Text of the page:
Yesterday I wrote about the decline of anti-gay religion. The context was the recent Faith Angle conference at which speakers and participants discussed the shifting views of Catholics and evangelical Protestants on homosexuality. The one speaker who clearly reaffirmed his belief in the sinfulness of homosexual behavior was Russell Moore, the president of the Southern Baptist Ethics and Religious Liberty Commission. Even he acknowledged that his brethren were becoming more realistic and modest in their approach to the issue.
One thing I didn’t write about was Moore’s cultural view of the anti-gay resistance. I’m using the term anti-gay here to mean opposition to homosexual behavior, not to homosexual inclination, since Moore would certainly say that he loves the sinner, gay or straight. What’s striking about Moore’s perspective is that he no longer sees gay people as the deviant minority. The deviants, in his view, are Christians.
I don’t mean that he thinks there’s anything wrong with being Christian. I’m using the technical definition of deviance: divergence from the norm. The new norm is acceptance of homosexuality. Those who disagree are, in Moore’s language, freaks.
“The illusion of a Moral Majority is no longer sustainable in this country,” Moore told the conference participants. Given the country’s cultural transformation, he argued, pursuing “a constitutional amendment for same-sex marriage is a politically ridiculous thing to talk about.”
Instead, he described a future in which “Christianity becomes, with a secularizing America, increasingly strange and increasingly freakish to many people.” He continued:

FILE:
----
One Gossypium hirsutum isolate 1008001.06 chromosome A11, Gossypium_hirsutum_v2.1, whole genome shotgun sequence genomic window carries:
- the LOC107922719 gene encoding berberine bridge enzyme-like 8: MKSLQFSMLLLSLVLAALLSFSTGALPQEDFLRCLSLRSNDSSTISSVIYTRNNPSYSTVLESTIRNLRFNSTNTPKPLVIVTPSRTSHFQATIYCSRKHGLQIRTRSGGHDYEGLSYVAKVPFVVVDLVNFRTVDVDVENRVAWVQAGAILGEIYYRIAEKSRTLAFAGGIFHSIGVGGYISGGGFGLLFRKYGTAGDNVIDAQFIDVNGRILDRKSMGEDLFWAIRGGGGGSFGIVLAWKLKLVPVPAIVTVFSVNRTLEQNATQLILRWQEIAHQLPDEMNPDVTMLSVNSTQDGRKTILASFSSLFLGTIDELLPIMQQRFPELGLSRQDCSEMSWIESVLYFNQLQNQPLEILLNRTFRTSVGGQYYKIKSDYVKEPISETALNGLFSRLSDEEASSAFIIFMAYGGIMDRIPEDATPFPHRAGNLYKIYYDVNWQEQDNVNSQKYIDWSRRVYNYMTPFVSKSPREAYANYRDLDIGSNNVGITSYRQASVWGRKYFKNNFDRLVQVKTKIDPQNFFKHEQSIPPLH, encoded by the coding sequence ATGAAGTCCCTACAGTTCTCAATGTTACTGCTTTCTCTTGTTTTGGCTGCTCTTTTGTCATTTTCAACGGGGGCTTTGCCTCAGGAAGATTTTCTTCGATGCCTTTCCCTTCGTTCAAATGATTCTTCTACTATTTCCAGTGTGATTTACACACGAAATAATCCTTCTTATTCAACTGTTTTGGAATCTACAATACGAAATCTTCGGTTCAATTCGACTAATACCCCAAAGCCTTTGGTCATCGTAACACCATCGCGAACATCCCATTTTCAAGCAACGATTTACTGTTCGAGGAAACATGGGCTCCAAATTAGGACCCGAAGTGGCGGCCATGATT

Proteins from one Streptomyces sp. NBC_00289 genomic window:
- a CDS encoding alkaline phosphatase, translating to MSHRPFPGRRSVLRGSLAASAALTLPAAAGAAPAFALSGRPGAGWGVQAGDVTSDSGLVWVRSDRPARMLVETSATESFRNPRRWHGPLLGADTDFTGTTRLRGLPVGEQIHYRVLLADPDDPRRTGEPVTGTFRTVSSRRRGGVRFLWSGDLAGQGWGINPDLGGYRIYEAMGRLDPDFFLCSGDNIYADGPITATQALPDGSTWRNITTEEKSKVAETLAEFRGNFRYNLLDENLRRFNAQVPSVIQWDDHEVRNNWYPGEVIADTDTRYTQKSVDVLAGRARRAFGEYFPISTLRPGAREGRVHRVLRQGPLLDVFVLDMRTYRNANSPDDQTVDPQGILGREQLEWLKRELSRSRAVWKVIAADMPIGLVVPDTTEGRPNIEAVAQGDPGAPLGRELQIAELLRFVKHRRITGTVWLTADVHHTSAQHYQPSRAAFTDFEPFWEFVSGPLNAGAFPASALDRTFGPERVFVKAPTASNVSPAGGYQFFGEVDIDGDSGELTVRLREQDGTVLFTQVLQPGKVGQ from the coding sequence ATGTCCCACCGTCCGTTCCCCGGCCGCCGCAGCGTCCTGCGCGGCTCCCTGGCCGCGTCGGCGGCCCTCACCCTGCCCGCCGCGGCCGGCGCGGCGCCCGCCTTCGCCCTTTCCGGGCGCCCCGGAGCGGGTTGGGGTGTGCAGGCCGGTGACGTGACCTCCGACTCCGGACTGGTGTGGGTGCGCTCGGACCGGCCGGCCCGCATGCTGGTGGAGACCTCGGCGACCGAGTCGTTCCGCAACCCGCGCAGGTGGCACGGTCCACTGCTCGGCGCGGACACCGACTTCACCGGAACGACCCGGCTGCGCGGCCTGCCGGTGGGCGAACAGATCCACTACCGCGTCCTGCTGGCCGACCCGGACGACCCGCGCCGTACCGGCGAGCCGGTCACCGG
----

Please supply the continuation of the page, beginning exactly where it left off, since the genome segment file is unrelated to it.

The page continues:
Christianity, even in some of its most basic claims, is going to seem strange, is going to seem freakish. And I say we should embrace the freakishness of Christianity, because it enables us to talk clearly about what really matters.
This is a throwback to the faith’s early years, when Christians were more likely to be persecuted than to persecute others. It’s also an inversion of the relationship between Christians and gays. If you’re gay, this claim may seem preposterous, since Christians have workplace and marital rights that are still denied to you. But Moore is talking about the larger direction of the culture. And his political strategy reflects his belief. He no longer expects a Republican presidential candidate to support a constitutional amendment defining marriage as heterosexual. Instead, he says,
I would want a presidential candidate who understands the public good of marriage, and I want a presidential candidate who is not hostile toward evangelical and Catholic concerns about those things, and I would want a presidential candidate who is going to protect religious liberty and freedom of conscience.
That’s how you operate when you’re a minority. You look for sympathy, tolerance, and the freedom to be different. It’s what gays have been asking for all along. Now conservative Christians will learn what that’s like.
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